Reviewing the Victorinox Swiss Army INOX (I.N.O.X.) Carbon watch leaves me feeling torn. I like the product – I really do – but it makes me feel compelled to do things I probably shouldn’t. I’m a guy who likes adventure, but I’m also at the point in my life that I don’t know if I am willing to put up with the risks that a timepiece like this is meant to survive in. With that in mind, let’s take a look at Victorinox Swiss Army’s latest version of their INOX watch with its trendy black carbon case and updated, more aggressive dial.
The Victorinox Swiss Army INOX Carbon is new for 2017 and is the fourth major variation on the original Victorinox Swiss Army INOX in steel that the brand released in 2014 (reviewed here). If you aren’t familiar with the INOX watch family, its purpose is pretty simple – to be a highly durable Swiss quartz sports watch with a look that is refined enough to be handsome and sophisticated. Victorinox Swiss Army developed a harsh battery of over 100 durability tests that the INOX watch would need to withstand. They made a marketing gimmick out of it, but it’s based on the reality that these watches are in fact designed to be durable (shock, pressure, vibration, scratches, etc.), and put up with the elements (heat, cold, water, dust, UV rays, etc.).
The original Victorinox Swiss Army INOX came in steel and followed up with the INOX Professional Diver, the INOX Titanium, and now the INOX Carbon. As I’ve said in the past, because inox means stainless steel in French (inoxydable), that there are INOX watches not in steel is a bit weird to a word-meaning-obsessed person like me. Though I am able to forgive it as I do genuinely think the collection is good enough to merit more than just cosmetic dial changes. Recall that in 2015, we also gave away some special Victorinox Swiss Army INOX watches in red with the aBlogtoWatch logo on the back – as a reward to this website’s top commenters in celebration of getting 100,000 comments. As of writing, we are close to 200,000 comments.
The Victorinox Swiss Army INOX Carbon presents the first black-colored INOX case and use of the lightweight material for the brand. I am pretty sure the development of the Victorinox Swiss Army INOX Carbon began with the brand wanting to have a black-colored version of the watch. Rather than simply do a coated metal case, they decided to get trendy like other brands (especially high-end ones) and use a high-tech carbon material.
Carbon composites are an “it” material in the luxury watch industry these days, and not all of them are created equally. Similar to carbon fiber, carbon composite begins with small pieces of carbon material which are formed into blocks, heated, and then machined like metal parts. The result is a relatively scratch-resistant material that is very dense and thus quite tough, as well as lighter than both titanium and, of course, steel.
Not everyone likes the look of a carbon case. There is an unfinished industrial look to it which is going to be cool or too raw depending on your tastes and perspective. I don’t know that I’d want to wear a carbon-cased watch all the time, but as a sports watch I think it is pretty cool. It is also arguably quite fashionable today, and the material itself tells a good story that I think a lot of guys will appreciate.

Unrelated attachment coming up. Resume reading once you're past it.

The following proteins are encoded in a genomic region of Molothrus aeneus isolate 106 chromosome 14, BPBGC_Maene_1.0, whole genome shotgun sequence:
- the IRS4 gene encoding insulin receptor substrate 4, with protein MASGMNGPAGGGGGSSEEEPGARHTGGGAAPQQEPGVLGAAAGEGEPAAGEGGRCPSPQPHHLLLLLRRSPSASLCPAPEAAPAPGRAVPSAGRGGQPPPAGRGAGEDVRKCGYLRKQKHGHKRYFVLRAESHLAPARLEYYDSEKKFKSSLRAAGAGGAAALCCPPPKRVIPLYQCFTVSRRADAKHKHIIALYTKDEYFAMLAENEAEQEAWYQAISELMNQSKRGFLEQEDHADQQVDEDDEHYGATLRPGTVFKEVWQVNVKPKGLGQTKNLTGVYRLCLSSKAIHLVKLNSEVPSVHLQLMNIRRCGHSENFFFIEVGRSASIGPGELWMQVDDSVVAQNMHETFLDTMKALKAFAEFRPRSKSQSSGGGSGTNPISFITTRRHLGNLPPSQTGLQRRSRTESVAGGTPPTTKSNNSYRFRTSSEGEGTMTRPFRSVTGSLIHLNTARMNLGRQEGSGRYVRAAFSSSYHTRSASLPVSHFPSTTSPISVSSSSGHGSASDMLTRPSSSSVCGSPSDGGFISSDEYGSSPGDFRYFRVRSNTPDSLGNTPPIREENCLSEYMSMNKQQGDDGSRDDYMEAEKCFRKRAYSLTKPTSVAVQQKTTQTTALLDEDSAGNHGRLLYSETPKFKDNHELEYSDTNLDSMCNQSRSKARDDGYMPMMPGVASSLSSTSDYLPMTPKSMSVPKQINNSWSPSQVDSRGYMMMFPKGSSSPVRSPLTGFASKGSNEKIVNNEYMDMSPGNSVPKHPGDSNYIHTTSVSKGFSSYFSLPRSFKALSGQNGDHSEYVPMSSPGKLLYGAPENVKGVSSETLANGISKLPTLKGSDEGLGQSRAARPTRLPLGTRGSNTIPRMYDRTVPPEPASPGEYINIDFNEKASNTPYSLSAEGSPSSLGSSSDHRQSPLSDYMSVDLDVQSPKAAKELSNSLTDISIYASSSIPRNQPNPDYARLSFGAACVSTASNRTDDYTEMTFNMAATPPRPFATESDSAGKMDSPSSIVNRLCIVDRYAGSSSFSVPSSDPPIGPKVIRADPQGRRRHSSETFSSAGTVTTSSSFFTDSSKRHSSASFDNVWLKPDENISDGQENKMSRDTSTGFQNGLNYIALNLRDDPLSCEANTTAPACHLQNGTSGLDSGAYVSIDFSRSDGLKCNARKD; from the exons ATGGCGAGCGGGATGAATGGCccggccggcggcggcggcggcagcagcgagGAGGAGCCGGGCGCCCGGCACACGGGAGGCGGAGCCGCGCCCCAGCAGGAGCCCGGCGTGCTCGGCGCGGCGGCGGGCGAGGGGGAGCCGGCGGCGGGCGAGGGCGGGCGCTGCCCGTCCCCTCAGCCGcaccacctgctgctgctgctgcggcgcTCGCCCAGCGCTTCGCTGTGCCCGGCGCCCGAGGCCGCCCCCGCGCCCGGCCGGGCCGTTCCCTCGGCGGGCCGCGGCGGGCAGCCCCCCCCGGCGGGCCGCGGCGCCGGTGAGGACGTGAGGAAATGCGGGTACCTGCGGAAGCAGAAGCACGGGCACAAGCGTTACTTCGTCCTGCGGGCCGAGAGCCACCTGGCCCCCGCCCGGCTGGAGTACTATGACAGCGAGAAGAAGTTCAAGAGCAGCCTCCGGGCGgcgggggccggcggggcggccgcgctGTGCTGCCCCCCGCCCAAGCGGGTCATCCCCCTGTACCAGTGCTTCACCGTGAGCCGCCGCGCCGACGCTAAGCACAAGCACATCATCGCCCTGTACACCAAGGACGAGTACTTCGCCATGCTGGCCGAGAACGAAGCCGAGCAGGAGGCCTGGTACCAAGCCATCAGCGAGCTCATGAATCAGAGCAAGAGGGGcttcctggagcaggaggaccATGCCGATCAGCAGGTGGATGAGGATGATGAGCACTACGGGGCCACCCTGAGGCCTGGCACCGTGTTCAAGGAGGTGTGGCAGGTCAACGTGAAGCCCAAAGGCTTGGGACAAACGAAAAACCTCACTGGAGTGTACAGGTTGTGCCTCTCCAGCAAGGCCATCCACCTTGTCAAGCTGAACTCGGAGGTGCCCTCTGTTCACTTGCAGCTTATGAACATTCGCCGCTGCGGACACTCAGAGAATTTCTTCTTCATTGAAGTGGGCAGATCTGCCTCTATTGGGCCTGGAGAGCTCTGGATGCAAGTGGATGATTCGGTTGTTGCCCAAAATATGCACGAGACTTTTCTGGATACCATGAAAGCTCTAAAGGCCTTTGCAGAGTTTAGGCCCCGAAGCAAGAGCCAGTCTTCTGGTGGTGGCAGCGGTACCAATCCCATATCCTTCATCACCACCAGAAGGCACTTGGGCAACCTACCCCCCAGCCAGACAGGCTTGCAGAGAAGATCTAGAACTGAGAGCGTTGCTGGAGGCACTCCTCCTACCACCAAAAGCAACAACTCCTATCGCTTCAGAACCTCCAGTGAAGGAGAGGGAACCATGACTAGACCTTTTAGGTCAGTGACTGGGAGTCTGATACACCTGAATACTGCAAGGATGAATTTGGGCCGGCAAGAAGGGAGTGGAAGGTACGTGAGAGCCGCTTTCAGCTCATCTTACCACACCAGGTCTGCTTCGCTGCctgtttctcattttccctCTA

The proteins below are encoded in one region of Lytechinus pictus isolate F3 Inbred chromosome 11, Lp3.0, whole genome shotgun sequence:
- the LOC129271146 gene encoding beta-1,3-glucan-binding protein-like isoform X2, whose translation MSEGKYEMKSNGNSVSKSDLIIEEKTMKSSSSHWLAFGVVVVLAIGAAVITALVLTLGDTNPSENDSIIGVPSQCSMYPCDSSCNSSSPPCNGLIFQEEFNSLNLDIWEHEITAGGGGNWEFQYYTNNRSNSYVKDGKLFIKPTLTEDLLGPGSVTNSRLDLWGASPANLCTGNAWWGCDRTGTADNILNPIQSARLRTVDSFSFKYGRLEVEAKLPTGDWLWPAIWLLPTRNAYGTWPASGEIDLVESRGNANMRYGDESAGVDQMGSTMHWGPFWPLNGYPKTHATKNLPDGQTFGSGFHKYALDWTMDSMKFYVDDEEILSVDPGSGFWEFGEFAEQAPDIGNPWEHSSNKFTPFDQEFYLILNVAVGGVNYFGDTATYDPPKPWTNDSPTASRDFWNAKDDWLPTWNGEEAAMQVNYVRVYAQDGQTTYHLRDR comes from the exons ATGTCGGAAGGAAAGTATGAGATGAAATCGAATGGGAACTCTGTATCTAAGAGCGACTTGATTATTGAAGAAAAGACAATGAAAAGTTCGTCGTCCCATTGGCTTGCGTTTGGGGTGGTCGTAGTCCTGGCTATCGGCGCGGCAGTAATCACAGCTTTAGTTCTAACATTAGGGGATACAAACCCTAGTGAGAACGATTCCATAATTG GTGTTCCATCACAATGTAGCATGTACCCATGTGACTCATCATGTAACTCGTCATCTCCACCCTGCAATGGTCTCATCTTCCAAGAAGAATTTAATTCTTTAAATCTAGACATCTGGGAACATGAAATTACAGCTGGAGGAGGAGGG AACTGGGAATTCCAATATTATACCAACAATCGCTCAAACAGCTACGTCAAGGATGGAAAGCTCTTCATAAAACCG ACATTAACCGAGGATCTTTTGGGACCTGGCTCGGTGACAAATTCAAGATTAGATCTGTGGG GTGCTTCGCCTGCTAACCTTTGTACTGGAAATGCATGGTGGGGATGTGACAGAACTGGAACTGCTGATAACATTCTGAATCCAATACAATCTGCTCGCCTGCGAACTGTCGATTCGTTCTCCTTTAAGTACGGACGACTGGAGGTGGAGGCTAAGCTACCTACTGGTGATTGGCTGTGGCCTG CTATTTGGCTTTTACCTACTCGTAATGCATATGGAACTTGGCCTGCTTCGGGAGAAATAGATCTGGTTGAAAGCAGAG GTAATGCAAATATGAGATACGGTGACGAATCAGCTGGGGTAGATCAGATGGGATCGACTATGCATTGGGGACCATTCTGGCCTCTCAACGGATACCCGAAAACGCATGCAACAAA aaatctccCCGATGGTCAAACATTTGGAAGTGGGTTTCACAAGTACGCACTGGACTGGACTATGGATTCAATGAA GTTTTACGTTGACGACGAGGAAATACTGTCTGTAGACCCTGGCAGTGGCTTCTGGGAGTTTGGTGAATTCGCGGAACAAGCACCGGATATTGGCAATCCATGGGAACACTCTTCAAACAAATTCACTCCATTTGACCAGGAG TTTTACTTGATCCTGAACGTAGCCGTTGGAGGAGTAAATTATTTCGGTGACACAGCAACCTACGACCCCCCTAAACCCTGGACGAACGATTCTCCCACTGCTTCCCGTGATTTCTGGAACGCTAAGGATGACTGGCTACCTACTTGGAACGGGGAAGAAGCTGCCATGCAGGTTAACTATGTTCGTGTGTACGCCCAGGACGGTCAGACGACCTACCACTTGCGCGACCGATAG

The case is the same shape as other 43mm-wide Victorinox Swiss Army INOX watches and still water-resistant to 200 meters. The rear of the case is steel, and I think that there is a steel inner-case as well. Also, don’t forget that, as this is an INOX watch, Victorinox Swiss Army traditionally supplies a rubberized case guard that you can put over the watch for additional durability.
Over the dial is an AR-coated sapphire crystal which, like the Victorinox Swiss Army Airboss Mechanical Black watches (review here), has a red ring printed on the underside with the military time. This is a controversial design element that I happen to like, but not everyone does. At least, here it doesn’t cut through the date window. I do appreciate the interesting sense of depth that ring on the crystal adds to the look. I want to mention that I don’t think the top of the sapphire crystal has AR-coating on it and, even though it is flat, that makes it have some glare. I also found that it is a bit of fingerprint magnet, so try not to smudge up the crystal too much or you’ll be cleaning it a lot with your shirt.
The dial design of the Victorinox Swiss Army INOX Carbon is updated in a few ways, and I already mentioned the 24-hour time ring placement. You also have a more military look with the 3, 6, and 9 o’clock hour markers being Arabic numerals while the rest of the hour markers are baton indices or the brand’s logo at 12 o’clock. Don’t forget that one of the durability tests for the INOX is to ensure that despite severe shock the applied hour markers stay in place.
Luminant is applied to both the attractive (and well-sized) hands as well as the hour markers. Double rows of smaller-increment markers line the flange ring. The lower ones are for the seconds (I’m happy to report that my Victorinox Swiss Army INOX Carbon has a second hand which lines up with the markers perfectly), and the upper one is just for style – as these would be used on a chronograph and aren’t markings that are useful with this movement. That’s not really a downside, but just a small quirk that timing purists will notice.
Inside the Victorinox Swiss Army INOX Carbon is a Swiss quartz Ronda movement. It offers the time and date, and is suitable for most situations. Again, purists like having mechanical movements in watches, but for that Victorinox Swiss Army has other projects. In reality, a mechanical movement would not withstand the durability tests the INOX needs to survive, so in this situation having a quartz movement is actually better for the watch’s stated purpose.